Although both Living Wills and Do Not Resuscitate (DNR) Orders state your healthcare wishes for certain situations, the creation, applicability, and specifications for each document vary greatly. We include a Living Will with each of our estate plans, but this document is often confused with a DNR Order. Since we believe it is important our clients understand the documents we provide, we will discuss the many differences between a Living Will and DNR Order below.
First, let’s get a better understanding of what each document is:
- A Living Will is a document that covers the administration, withholding, or withdrawal of life-sustaining procedures if you are determined to be in a vegetative state. In the state of Colorado, this means that two licensed physicians must make a medical determination that there can be no recovery from your terminal or vegetative condition before they cease any life-prolonging procedures.
- Life-prolonging procedures can include any procedure that would serve to artificially prolong your lifespan (ventilators, pacemakers, transfusions, feeding tubes, renal dialysis, et cetera).
- A DNR Order is a medical order that notifies personnel they should not attempt to resuscitate a patient. This means that if a patient stops breathing or their heart stops beating -under any circumstances, no form of CPR (cardiopulmonary resuscitation) should be administered.
- The various forms of CPR can include compressions and breaths, breathing tubes (intubation), defibrillation, medications, et cetera.
If you are thinking these documents are something you want to have in place, it is important you know how they are created.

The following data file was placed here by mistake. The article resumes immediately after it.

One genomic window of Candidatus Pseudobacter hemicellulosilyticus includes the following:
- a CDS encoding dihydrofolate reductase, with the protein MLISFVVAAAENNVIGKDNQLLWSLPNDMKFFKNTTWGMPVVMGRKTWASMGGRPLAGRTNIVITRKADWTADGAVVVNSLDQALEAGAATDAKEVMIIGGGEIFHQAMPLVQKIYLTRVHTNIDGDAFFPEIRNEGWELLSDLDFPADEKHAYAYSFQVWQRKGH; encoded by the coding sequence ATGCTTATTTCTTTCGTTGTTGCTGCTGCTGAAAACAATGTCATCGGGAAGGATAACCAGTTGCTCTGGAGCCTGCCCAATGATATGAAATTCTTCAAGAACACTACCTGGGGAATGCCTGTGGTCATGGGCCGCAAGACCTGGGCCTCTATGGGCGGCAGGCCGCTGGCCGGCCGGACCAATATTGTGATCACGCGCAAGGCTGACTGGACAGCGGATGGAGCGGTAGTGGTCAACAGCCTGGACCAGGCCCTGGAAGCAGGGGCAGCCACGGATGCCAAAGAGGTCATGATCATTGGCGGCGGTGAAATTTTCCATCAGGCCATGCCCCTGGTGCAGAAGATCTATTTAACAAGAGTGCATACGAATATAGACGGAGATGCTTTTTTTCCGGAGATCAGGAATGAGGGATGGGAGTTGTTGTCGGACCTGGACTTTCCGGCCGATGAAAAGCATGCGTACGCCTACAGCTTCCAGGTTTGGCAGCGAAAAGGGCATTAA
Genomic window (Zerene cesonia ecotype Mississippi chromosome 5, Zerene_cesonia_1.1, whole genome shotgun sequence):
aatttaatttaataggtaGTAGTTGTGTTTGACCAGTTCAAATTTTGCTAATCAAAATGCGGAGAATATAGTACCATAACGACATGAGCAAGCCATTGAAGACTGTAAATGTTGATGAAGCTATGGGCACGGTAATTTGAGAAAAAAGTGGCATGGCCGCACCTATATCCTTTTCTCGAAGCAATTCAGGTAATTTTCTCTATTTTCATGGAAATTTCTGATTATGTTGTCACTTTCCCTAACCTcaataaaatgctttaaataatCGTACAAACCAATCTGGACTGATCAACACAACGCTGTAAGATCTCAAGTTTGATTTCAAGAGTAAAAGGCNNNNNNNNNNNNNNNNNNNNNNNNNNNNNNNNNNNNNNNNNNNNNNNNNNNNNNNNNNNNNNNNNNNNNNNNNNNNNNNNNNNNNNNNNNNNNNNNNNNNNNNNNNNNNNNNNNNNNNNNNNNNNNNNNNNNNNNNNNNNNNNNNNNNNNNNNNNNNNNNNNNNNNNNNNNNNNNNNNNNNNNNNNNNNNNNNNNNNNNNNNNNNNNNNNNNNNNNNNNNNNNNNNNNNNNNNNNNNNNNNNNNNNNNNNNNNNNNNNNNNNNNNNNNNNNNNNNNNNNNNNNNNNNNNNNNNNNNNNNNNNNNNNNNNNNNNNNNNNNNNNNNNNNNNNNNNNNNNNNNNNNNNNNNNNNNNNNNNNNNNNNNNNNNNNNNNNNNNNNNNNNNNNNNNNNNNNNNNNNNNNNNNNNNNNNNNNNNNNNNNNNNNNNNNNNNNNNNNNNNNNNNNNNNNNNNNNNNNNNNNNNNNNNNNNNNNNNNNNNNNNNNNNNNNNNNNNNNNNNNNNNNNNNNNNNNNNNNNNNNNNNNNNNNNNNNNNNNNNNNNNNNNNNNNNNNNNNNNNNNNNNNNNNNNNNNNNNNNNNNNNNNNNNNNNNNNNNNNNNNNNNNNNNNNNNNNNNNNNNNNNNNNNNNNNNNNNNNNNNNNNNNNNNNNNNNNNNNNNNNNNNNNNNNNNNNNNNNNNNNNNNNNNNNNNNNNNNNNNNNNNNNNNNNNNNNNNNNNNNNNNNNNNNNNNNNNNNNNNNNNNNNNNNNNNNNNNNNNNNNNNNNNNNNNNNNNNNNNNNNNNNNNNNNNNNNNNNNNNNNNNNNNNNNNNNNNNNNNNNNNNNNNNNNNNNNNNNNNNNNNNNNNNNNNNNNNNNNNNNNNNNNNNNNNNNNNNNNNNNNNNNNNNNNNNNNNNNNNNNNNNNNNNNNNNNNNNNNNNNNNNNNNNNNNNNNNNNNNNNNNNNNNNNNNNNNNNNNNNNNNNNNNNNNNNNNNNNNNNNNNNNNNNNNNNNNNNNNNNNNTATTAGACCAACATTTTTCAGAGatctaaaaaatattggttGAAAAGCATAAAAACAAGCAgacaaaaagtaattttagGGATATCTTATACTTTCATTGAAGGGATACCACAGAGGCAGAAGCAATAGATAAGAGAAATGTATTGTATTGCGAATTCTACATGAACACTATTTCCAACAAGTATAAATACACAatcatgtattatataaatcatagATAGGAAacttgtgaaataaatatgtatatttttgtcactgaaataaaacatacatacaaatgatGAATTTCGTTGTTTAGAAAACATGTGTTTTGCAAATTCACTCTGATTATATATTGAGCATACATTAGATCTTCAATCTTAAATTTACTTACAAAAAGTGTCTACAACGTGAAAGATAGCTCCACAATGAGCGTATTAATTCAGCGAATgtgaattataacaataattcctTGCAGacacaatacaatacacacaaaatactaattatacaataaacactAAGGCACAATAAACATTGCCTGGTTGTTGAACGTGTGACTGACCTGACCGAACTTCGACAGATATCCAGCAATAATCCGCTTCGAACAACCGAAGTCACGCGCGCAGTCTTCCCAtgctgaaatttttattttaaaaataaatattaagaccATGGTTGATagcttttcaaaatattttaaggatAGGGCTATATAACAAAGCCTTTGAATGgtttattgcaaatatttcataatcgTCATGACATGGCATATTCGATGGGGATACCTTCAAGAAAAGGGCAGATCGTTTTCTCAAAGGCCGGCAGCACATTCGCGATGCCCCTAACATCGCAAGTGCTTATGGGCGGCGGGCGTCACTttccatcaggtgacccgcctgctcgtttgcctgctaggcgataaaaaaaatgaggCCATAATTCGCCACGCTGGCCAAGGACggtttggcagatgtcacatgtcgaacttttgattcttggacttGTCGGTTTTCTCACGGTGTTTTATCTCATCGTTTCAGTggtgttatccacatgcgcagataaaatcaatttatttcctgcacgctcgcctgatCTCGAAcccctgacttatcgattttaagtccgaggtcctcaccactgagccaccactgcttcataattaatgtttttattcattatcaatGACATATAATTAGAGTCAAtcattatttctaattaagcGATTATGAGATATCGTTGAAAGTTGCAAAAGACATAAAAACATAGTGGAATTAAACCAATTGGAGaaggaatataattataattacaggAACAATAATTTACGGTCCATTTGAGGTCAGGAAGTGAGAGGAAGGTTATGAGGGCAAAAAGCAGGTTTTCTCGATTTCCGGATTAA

- The Living Will is a legal document that is drafted by an attorney. It will be signed by yourself, a notary public, and two witnesses. If you are a current estate planning client of our firm, you most likely have this document in place. Once you sign a Living Will, you can provide your primary care physician with a copy so they are aware of your wishes.
- A DNR Order is also a legal document, but it is one to be discussed with and created by a doctor; this is not something an attorney can provide for you. If you decide a DNR Order is something you would like to be effective for yourself, your doctor will sign the order and place it on your medical file.
We know that thinking about these ‘what if’s’ in life can be uncomfortable, but it is important to be prepared for them. Creating a comprehensive estate plan provides your family with healthcare documents that expressly state your wishes should these unimaginable circumstances occur. If you have further questions about the Living Will or need to create one, please reach out to email@example.com or give us a call (719) 428-4495 and we are happy to help!